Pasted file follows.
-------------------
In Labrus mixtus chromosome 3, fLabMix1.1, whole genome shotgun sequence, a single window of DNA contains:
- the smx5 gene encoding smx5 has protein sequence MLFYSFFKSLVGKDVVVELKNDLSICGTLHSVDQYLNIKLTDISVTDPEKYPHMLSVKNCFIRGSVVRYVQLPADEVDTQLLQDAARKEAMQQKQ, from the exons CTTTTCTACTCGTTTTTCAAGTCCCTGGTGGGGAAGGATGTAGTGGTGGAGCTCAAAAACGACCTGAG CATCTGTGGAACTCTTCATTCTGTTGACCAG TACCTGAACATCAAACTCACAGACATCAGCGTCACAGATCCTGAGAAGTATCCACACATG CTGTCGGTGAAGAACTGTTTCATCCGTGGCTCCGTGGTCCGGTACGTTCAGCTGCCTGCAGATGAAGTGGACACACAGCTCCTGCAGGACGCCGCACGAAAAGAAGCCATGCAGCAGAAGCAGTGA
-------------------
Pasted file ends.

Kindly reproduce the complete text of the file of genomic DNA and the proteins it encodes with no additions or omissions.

In Labrus mixtus chromosome 3, fLabMix1.1, whole genome shotgun sequence, a single window of DNA contains:
- the smx5 gene encoding smx5 has protein sequence MLFYSFFKSLVGKDVVVELKNDLSICGTLHSVDQYLNIKLTDISVTDPEKYPHMLSVKNCFIRGSVVRYVQLPADEVDTQLLQDAARKEAMQQKQ, from the exons CTTTTCTACTCGTTTTTCAAGTCCCTGGTGGGGAAGGATGTAGTGGTGGAGCTCAAAAACGACCTGAG CATCTGTGGAACTCTTCATTCTGTTGACCAG TACCTGAACATCAAACTCACAGACATCAGCGTCACAGATCCTGAGAAGTATCCACACATG CTGTCGGTGAAGAACTGTTTCATCCGTGGCTCCGTGGTCCGGTACGTTCAGCTGCCTGCAGATGAAGTGGACACACAGCTCCTGCAGGACGCCGCACGAAAAGAAGCCATGCAGCAGAAGCAGTGA